A two-day workshop gives about 50 veterinarians training in client relations.
Even the most clinically experienced veterinarian can occasionally use some help when it comes to polishing up his or her client-relations skills. And now, a special program at Colorado State University’s Veterinary Teaching Hospital is helping veterinary students and veterans alike hone their bedside manner. At CSU’s Argus Institute, about 50 veterinarians from all over the United States were placed in different scenarios that tested and developed their communication skills during a two-day workshop.
The university hired actors with experience in theater and film to play clients facing tough financial or life-or-death situations with their pets. According to the Denver Post, the veterinarians worked in groups of four or five and met one-on-one with a “client.” Each client described a particular problem with a pet and asked for some kind of guidance. The veterinarians were told to emphasize open-ended questions, allow clients to complete their thoughts, express empathy, and come up with a mutually agreeable action plan.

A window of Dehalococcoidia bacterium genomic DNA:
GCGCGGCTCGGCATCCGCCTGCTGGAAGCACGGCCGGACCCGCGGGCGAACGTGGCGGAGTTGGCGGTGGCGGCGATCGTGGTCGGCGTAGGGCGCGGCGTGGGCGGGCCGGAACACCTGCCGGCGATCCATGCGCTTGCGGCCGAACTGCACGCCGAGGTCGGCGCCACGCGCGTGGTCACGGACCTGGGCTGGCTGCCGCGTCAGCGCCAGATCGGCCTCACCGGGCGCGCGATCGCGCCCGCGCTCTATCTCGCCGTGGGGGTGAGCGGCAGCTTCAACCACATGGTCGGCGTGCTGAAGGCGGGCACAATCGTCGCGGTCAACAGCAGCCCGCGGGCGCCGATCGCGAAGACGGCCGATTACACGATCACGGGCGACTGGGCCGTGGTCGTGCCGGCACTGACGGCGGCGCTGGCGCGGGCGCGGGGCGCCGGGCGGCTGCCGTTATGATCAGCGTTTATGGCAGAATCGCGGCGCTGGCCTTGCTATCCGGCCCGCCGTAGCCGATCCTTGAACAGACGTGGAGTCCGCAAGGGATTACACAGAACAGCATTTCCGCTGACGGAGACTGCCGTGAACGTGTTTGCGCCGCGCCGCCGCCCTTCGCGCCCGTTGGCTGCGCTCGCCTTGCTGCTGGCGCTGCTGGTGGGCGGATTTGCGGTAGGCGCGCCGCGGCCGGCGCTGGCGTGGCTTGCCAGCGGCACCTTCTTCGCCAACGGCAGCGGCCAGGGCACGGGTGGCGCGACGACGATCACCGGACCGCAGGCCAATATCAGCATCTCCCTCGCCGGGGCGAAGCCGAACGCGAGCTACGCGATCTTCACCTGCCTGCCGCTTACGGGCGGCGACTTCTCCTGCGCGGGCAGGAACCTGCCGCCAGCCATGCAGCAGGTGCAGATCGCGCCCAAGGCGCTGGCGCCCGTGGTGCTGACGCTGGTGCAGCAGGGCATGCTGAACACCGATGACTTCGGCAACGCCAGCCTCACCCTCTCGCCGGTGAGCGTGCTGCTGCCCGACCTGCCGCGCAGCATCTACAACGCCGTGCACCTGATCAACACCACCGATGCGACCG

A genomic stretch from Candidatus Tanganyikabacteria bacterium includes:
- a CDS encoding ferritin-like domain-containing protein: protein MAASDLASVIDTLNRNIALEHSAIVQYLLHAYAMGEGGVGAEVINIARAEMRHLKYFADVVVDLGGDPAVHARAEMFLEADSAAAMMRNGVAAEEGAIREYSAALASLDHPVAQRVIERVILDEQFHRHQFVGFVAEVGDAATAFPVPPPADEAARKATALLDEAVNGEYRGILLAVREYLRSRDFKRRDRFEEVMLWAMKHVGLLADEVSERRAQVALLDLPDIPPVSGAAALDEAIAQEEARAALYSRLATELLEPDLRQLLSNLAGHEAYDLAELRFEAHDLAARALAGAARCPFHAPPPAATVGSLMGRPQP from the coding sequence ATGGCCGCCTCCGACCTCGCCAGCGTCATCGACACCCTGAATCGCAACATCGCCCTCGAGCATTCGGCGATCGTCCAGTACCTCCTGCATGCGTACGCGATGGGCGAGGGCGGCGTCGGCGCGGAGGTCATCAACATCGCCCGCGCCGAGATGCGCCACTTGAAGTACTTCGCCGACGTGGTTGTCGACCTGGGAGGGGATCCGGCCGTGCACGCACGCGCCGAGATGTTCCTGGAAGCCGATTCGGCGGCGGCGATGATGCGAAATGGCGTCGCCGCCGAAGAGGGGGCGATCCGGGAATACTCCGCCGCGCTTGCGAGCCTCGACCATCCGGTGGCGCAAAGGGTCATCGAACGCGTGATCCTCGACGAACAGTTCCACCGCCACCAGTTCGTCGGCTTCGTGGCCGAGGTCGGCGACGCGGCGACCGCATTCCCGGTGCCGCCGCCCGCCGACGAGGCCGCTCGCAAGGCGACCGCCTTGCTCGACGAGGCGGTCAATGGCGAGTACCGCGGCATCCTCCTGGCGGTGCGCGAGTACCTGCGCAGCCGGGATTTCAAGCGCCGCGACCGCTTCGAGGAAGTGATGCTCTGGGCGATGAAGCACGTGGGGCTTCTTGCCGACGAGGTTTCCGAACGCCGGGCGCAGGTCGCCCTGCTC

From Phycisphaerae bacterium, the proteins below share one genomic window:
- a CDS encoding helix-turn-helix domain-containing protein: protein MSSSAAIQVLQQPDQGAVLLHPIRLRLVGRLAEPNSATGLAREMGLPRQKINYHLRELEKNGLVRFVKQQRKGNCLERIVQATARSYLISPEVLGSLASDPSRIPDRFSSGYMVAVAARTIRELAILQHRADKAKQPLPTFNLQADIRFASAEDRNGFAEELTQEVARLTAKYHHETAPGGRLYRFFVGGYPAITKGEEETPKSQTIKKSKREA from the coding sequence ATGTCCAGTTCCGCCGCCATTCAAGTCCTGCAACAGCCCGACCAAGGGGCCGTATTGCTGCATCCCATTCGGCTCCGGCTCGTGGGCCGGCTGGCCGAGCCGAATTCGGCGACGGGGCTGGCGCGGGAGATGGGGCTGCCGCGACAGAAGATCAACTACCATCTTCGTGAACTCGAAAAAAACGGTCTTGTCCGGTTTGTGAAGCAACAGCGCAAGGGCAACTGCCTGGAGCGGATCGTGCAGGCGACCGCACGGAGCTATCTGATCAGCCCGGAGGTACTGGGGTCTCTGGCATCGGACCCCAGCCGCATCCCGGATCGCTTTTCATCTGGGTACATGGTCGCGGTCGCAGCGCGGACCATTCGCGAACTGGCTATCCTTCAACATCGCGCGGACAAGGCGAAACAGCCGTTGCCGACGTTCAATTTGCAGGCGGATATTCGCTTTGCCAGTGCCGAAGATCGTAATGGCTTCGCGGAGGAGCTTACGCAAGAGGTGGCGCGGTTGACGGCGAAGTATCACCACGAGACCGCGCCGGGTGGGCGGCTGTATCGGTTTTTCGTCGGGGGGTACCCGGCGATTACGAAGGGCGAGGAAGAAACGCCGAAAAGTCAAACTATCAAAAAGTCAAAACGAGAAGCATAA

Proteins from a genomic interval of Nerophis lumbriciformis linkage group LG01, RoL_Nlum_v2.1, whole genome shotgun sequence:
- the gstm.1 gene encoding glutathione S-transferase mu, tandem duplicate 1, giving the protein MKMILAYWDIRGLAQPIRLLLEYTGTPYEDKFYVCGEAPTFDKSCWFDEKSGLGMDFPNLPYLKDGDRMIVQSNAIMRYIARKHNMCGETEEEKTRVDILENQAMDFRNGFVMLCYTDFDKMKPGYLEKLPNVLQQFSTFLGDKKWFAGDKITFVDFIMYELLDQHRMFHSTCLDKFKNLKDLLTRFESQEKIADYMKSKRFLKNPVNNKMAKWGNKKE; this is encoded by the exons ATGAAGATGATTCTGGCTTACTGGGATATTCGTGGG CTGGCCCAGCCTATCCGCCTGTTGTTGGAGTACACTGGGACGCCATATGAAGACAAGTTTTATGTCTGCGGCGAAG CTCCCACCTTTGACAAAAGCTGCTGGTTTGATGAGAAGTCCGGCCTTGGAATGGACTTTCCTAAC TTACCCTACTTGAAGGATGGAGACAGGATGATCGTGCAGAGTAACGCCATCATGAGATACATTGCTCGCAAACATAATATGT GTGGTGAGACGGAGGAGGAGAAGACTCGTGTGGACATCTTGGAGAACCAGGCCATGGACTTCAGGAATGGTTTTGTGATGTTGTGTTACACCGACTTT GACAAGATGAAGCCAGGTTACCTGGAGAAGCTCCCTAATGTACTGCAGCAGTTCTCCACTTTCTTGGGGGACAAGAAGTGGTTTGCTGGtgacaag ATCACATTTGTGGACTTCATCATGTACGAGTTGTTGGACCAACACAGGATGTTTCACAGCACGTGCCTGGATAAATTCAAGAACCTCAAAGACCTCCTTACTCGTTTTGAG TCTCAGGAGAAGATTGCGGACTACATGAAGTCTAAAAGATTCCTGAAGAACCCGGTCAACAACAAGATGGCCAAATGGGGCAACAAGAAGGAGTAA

This training helps veterinarians fill the gap between the clinical knowledge they gain in veterinary school and what they often come across in the real world. According to Jane Shaw, director of the Argus Institute, clients who feel they have been listened to and consulted are more likely to follow through on treatment plans for their animals.